The Sixth Circuit Has Held that Federal Patent Law Preempts State Trade Secret Law When the Subject Matter of the Trade Secret is Patentable



Journal Title

Journal ISSN

Volume Title


Texas Tech Law Review


In Kewanee, the Sixth Circuit held that state trade secret law which protects a device used commercially for more than one year and which device is patentable subject matter, is preempted because it conflicts with patent law. The author argues for reversal of the Sixth Circuit’s decision in Kewanee because the federal statutes which operate to protect trade secrets indicate that Congress did not intend patent law to preempt state trade secrets law. Also, the protection offered to trade secret owners by trade secret law does not conflict with the protection offered by patent law; therefore, the Sixth Circuits holding that federal patent law preempts state trade secret law is unconstitutional. The Supreme Court of the United States did in fact reverse the Sixth Circuit in Goldstein v. California, 412 U.S. 546 (1973).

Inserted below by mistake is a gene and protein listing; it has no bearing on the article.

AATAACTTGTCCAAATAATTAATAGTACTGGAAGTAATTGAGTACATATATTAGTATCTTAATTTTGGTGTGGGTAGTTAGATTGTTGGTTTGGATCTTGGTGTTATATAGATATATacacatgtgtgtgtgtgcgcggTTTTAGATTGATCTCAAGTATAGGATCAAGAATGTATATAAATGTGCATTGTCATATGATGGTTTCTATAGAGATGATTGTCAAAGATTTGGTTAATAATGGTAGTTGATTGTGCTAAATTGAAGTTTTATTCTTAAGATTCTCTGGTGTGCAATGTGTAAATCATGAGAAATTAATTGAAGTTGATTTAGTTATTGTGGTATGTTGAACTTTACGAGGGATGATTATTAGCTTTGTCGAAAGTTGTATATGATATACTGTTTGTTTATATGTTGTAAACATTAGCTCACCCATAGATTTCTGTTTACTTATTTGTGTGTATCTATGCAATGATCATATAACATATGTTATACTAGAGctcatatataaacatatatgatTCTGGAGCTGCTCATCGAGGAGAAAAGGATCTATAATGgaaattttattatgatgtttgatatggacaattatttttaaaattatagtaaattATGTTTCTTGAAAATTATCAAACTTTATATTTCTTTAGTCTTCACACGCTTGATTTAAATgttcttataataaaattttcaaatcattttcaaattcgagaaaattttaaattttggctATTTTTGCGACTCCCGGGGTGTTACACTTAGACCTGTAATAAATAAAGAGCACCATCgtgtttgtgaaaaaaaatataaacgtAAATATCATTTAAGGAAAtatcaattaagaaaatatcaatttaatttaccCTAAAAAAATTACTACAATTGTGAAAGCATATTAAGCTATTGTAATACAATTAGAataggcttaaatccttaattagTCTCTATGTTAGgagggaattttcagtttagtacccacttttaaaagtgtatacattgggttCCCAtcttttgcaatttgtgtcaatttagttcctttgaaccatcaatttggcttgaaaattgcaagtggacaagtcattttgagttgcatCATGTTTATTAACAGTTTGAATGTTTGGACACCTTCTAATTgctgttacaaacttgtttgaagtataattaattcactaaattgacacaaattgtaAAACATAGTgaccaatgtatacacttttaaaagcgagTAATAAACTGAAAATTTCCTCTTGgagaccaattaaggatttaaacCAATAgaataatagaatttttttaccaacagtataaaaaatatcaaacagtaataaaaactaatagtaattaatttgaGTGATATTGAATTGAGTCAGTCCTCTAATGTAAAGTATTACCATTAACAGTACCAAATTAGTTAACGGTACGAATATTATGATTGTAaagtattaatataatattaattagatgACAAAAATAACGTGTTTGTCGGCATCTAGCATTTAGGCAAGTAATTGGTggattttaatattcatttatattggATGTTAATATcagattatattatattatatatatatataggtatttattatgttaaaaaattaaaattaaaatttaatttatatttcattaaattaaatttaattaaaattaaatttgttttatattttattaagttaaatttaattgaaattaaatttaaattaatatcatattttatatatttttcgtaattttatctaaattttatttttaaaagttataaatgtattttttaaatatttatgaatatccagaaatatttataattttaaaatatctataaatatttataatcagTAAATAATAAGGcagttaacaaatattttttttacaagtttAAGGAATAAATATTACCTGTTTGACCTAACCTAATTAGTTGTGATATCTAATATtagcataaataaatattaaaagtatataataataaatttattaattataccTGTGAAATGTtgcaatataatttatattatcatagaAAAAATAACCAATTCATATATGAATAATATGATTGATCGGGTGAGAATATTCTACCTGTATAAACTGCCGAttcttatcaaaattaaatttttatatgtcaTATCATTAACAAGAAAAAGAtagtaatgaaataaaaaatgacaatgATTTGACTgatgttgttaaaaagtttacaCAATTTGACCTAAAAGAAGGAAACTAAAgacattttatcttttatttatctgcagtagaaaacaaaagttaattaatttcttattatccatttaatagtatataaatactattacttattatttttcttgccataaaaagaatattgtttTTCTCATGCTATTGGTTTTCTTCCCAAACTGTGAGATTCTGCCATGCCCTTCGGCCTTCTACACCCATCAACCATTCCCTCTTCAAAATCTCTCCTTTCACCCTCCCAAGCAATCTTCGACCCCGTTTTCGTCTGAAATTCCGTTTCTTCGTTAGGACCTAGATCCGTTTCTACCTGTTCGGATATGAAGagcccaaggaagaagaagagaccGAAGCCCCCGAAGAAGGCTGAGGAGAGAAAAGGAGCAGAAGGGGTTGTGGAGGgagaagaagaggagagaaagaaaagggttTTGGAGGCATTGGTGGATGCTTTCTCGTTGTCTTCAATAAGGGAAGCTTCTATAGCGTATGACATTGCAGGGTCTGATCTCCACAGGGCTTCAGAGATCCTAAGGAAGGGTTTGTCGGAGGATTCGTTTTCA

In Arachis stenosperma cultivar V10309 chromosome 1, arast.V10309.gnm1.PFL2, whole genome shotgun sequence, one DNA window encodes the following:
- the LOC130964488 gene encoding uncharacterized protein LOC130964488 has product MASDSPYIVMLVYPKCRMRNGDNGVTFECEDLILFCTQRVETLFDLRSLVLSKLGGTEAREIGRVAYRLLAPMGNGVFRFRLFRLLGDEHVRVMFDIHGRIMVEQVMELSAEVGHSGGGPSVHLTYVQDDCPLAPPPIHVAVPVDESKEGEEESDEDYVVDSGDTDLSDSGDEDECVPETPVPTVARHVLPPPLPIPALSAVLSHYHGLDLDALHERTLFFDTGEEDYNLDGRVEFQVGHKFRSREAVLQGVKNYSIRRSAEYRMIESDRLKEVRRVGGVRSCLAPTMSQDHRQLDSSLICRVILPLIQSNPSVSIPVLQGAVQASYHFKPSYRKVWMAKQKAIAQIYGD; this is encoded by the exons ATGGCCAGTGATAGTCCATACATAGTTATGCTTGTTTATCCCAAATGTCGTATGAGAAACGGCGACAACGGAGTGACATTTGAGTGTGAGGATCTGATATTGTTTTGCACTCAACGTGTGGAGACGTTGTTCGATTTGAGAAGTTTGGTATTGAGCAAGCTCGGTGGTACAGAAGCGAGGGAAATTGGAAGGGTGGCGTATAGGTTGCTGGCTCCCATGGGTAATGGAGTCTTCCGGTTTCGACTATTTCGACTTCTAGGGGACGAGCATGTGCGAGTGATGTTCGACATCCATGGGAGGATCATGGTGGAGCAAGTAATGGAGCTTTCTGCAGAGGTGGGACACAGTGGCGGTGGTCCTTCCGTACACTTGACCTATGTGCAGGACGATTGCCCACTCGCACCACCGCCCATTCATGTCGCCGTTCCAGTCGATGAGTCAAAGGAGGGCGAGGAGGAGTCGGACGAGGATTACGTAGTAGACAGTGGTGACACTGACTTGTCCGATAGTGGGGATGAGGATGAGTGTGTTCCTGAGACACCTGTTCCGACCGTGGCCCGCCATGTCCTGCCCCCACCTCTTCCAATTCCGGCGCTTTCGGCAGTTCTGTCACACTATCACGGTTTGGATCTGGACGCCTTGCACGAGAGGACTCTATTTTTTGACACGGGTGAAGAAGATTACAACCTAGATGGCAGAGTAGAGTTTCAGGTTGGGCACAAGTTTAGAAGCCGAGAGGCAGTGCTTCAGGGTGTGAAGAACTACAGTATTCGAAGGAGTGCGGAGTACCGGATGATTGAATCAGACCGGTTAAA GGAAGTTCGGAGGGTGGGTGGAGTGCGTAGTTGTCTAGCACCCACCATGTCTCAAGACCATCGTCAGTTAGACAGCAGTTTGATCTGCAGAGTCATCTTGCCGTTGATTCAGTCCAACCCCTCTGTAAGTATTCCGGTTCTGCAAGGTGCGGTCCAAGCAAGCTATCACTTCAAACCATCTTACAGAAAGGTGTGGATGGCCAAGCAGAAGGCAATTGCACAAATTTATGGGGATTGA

Patent law, Trade secret law, Trade secret owners, Kewanee Oil Co. v. Bicron Corp., Case note


5 Tex. Tech L. Rev. 906